What is Matcha?
The Espresso of Tea.
Matcha is a traditional Japanese green tea powder produced by stone-milling a shade-grown green tea called tencha into a fine powder. Matcha has a rich cultural tradition as the tea prepared and revered during chanoyu–the mindful, artistic, Zen-inspired Japanese Tea Ceremony. Matcha is unique among teas in that when we drink matcha, we consume the fresh green tea leaf itself, ground and whisked up into an energizing, refreshing bowl.
Benefits of Matcha
Matcha is often referred to as the ‘espresso of tea’ because contains a noteworthy level of caffeine, as well as a compound called L-theanine, which has been studied to promote a sense of relaxation. The unique combination L-theanine and Caffeine in Matcha is touted for its nootropic effects in improving attention, reaction time, and memory. Five benefits of Matcha include:
1) Fresh tea polyphenol antioxidants
2) Contains L-theanine which is known to reduced stress and anxiety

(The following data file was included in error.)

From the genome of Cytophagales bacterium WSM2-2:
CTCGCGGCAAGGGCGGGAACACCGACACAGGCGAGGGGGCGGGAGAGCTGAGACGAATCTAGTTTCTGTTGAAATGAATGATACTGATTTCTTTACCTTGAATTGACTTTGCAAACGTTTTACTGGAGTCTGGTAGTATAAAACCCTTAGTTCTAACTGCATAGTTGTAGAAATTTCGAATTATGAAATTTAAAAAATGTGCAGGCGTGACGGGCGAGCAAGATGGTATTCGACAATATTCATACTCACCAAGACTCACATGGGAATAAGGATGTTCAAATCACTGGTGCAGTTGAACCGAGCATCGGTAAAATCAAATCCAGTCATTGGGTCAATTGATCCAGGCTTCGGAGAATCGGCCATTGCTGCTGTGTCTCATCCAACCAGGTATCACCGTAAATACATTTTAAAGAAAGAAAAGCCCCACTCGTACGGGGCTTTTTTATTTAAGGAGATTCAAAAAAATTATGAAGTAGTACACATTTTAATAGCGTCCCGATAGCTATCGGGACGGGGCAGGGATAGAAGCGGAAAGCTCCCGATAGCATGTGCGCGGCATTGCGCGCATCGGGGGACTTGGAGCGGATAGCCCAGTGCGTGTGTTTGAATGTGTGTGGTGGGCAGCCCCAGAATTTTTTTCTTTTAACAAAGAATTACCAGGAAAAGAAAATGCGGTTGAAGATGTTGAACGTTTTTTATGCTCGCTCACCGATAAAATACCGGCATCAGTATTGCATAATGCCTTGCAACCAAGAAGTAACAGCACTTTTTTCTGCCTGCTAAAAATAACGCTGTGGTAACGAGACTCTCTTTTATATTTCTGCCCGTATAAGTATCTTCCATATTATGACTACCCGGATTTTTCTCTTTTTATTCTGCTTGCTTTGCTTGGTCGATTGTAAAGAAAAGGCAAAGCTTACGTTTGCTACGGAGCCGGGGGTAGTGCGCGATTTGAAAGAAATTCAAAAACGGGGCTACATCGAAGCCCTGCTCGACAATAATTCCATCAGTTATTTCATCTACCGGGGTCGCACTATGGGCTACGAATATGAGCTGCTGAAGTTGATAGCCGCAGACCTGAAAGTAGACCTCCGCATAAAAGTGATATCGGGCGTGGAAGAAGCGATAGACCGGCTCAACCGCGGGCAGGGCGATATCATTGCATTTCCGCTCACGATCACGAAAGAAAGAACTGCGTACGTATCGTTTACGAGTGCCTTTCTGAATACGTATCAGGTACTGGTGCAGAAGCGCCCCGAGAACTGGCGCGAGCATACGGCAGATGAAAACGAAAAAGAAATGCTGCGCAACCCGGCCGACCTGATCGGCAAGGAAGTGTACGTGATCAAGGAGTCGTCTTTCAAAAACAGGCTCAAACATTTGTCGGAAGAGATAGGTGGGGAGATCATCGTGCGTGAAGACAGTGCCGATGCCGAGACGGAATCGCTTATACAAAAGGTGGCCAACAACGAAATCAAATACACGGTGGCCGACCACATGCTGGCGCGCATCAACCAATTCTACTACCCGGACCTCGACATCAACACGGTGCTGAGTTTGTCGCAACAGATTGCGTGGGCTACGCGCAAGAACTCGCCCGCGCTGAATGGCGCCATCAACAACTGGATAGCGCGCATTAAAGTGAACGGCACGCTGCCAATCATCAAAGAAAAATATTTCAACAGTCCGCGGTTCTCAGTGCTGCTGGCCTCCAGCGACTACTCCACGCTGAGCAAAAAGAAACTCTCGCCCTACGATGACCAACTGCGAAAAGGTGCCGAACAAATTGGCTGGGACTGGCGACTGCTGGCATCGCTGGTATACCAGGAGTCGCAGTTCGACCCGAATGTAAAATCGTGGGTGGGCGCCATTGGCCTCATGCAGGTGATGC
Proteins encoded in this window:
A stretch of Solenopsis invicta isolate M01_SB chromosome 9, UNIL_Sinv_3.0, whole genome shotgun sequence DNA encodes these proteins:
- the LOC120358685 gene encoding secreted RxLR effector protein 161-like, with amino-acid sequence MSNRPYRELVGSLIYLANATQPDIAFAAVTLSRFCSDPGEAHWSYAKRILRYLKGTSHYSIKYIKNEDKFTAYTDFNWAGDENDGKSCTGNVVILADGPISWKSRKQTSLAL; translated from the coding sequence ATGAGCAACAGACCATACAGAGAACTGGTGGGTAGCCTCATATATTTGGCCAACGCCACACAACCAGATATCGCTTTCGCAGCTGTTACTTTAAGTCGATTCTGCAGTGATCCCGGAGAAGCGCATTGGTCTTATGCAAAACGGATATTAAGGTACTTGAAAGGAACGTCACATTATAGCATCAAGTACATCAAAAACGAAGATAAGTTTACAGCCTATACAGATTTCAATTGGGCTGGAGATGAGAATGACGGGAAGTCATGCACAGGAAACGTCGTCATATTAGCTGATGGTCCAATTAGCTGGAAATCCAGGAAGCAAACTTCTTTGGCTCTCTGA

3) Sustained energy without the crash of coffee
4) Delicious and vibrant plus nootropic effects improving attention, reaction time and memory
5) Simple to add to your favorite smoothie or latte.
Cultivation of Matcha
Tencha is harvested just one time each year between May and June and is grown exclusively to make matcha. To make tencha, the tea plants are shaded for 3-5 weeks prior to harvest. Shading tea plants elevates chlorophyll content and enhances L-theanine and other stimulating amino acids, all of which contribute to matcha’s vivid green color, lush umami sweetness and incomparable, enlivening energy.
To conduct the shading, tea farmers use either a traditional frame-and-thatch technique known as tana or modern materials such as black mesh or reflective shades that are erected over the bushes using parabolic hoops. They might alternatively be tightly wrapped to the bushes in a technique called kabuse. Each technique has its pros and cons. The farmers use these techniques to block approximately 70-85% of the sun’s energy from reaching the tea bushes. They often begin with several weeks of shading at around 70%, then increase the degree of shading incrementally as the harvest time nears.